Next time you watch your child play, think of them as little workers at work, with play being their job. When you really take time to watch your child at play you will be amazed at all the learning they are doing.
Give your children time for play and see all that they are capable of when given the opportunity. When children have had a fabulous time playing and learning you will probably find that they have made a mess, and that’s fine as, great mess means great play!
Stages Of Play
As children develop and grow, so does their way of playing.
Mildred Parten (an American sociologist, at University of Minnesota’s Institute of Child Development), did some great work observing children at play. She observed preschool children (ages 2 to 5 years) at free play and developed the stages of social play for children.
There are six stages of social play and it starts at birth.
- Unoccupied Play (Birth-12months)
- Solitary Play (Birth-2 Years)
- Spectator/Onlooker Play (18 -30 months)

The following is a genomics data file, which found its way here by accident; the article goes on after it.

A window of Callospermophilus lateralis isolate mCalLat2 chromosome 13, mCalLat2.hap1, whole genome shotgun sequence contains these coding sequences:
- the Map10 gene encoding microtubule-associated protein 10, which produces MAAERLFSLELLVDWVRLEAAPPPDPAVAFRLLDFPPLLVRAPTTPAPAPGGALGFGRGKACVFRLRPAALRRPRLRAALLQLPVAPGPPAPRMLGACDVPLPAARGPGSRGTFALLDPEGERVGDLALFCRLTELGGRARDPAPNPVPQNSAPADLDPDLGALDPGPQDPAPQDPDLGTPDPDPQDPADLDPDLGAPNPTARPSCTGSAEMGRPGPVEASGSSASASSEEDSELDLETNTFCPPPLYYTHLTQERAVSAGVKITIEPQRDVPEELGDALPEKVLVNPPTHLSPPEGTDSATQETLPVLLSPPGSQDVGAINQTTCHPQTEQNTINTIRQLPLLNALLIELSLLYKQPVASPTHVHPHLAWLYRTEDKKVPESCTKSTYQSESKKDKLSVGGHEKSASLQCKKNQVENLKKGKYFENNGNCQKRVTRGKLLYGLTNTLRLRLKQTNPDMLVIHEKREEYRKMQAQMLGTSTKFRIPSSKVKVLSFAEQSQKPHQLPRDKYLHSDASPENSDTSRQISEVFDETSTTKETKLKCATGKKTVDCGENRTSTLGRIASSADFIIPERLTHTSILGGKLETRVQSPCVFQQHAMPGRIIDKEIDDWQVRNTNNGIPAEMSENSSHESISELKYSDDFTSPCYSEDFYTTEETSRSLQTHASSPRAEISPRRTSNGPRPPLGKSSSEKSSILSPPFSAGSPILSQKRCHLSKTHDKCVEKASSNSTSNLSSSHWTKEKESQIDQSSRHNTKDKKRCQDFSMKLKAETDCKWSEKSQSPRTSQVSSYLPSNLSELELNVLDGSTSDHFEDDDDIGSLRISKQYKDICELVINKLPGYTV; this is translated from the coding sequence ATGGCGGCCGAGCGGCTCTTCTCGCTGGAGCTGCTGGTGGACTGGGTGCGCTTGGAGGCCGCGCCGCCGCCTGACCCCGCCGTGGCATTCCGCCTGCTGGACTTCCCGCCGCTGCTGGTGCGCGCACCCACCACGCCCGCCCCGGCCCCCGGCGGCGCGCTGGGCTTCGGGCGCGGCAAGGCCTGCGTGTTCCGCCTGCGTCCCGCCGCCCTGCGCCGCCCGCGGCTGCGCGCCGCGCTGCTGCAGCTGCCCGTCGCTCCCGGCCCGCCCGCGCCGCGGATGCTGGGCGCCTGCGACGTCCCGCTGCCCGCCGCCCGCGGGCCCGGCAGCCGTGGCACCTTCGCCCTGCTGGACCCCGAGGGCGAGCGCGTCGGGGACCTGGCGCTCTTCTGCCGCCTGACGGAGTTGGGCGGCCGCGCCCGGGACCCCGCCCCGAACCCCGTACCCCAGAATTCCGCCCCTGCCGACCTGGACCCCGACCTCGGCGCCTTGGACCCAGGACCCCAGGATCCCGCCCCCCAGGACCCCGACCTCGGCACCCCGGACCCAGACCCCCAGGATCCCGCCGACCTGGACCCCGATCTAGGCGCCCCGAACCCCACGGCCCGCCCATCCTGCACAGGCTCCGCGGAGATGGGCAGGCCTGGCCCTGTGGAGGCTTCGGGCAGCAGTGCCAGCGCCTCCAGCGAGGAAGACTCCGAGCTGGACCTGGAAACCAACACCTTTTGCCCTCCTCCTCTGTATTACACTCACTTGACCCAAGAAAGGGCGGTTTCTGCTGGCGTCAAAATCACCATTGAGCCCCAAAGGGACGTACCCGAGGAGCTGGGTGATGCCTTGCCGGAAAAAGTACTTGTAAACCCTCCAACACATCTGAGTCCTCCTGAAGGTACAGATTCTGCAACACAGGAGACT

- Parallel Play (30 months – 3 Years)
- Associative Play (3-4 Years)
- Cooperative Play/social (4+ years)
Why should we encourage children to tidy up?
As adults we want and should encourage our children to help tidy up after themselves, children learn good life skills whilst tidying up. Tidying, sorting and organising are really good life skills to have.
We can help our children by teaching them these skills when they are young, although from experience I know this can often be challenging. Tidying up can become a stressful part of the day, so it is important to get it done as quickly and stress-free as possible.
When children start at nursery, pre-school or school they will be encouraged to tidy up, so as parents if we are encouraging and supporting children to get into the routine of tidying up at an early age they will not find it difficult or something new at a childcare setting.
Our friend The Play Inspector has a song about tidying up that you can sing with your child to introduce and encourage making tidying up part of your play routine.